I am moving this blog to my new website, so this will be one of the last posts here.
I returned yesterday from a visit to my alma mater for an excellently performed double-bill of Ravel and Puccini, followed by another visit to the MET for the premiere production of the most compelling operatic score of the 21st century, Kaaija Ssariaho's L'amour de Loin. Check out the MET website, which is a great resource for opera lovers in general, in addition to their current repertoire.
After a couple days reflection, I will say this production is the best new production I've seen at the MET in at least 10 years, and must rank as one of the most important new productions the MET has done in its history. Besides being only the 2nd opera composed by a woman to appear at the MET (the other was by Ethyl Smyth, in 1903), it featured the conducting debut of only the 4th woman to appear in the MET pit, the Finnish dynamo and contemporary specialist, Susanna Mälkki. The musical performance was supreme. This score is atmospheric and dense with layers of sound that envelop the listener like mists, or enchant one like the lull and depth of the sea. I find her one of the most compelling voices in contemporary music today, and one of the most important composers to emerge in the century-plus-long history of modernism. It's time more people listened to creative women. Their voices, like Saariaho's and Mälkki's are vital and distinct.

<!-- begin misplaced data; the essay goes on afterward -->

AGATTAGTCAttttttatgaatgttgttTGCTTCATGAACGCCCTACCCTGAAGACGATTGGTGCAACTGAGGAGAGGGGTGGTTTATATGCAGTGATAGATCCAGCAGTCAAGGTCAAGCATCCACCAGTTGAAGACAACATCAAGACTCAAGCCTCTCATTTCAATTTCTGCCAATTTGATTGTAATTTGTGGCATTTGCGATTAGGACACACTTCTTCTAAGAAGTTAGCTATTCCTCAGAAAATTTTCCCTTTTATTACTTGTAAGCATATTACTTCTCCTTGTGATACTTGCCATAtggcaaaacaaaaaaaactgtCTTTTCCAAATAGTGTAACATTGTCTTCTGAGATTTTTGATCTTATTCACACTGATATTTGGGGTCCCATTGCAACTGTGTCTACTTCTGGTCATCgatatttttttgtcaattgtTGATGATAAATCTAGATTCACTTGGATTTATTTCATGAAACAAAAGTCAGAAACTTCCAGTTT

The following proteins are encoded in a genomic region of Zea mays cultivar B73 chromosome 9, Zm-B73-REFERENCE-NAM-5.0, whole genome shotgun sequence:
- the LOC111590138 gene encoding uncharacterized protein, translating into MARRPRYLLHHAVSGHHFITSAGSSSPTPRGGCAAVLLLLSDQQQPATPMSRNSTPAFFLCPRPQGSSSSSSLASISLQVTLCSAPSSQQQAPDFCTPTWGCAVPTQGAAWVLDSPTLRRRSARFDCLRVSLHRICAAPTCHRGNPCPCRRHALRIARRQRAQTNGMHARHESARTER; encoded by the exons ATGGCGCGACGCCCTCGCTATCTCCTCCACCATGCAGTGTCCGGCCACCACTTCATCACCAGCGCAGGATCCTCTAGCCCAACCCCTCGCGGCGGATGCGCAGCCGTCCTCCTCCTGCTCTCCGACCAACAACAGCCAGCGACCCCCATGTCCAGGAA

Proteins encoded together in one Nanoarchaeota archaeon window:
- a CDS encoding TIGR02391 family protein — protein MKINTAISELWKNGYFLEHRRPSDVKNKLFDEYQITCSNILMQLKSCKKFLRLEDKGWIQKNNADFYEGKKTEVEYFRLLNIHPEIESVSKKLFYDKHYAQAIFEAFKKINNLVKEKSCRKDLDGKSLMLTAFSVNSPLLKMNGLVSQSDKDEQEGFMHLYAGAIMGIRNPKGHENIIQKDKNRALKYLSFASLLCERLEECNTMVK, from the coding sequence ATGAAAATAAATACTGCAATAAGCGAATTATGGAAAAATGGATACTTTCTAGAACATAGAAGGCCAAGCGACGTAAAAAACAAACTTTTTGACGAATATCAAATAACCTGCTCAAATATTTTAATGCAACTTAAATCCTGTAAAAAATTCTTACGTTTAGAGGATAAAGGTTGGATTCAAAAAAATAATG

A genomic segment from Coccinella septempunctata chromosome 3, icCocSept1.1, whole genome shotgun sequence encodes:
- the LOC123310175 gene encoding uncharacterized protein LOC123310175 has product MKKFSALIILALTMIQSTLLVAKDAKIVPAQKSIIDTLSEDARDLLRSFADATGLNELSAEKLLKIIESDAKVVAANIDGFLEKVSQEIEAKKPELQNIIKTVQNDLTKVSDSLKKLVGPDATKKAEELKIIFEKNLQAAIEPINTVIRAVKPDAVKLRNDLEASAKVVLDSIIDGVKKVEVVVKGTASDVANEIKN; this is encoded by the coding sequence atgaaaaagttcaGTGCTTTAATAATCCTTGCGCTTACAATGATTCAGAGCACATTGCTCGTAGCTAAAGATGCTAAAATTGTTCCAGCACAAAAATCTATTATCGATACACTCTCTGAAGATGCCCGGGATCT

The cast consists of a trio of great all-star American opera singers. Eric Owens plays the historical troubadour Rudel, in love with an historical Countess of Tripoli, astonishingly sung by Susannah Phillips. The "love from afar" is mediated by an original character sung by the young mezzo, Tamara Mumford. She is an androgynous pilgrim who floats back and forth between the lovers across a light-show sea. The set is hypnotically represented by 28,000 LED lights strung across the stage and pit, spectacularly rendered by Robert Lepage and his Quebec team. For anyone disappointed or unimpressed with the controversial Ring cycle he mounted several years ago, this is a production that finally captures the magic of his Cirque de Soleil successes. If you see no other new production this season, see this one. Click here for tickets. As a colleague, and former OR Apprentice Artist I randomly saw at the performance said to me, "The Met should do more productions like that."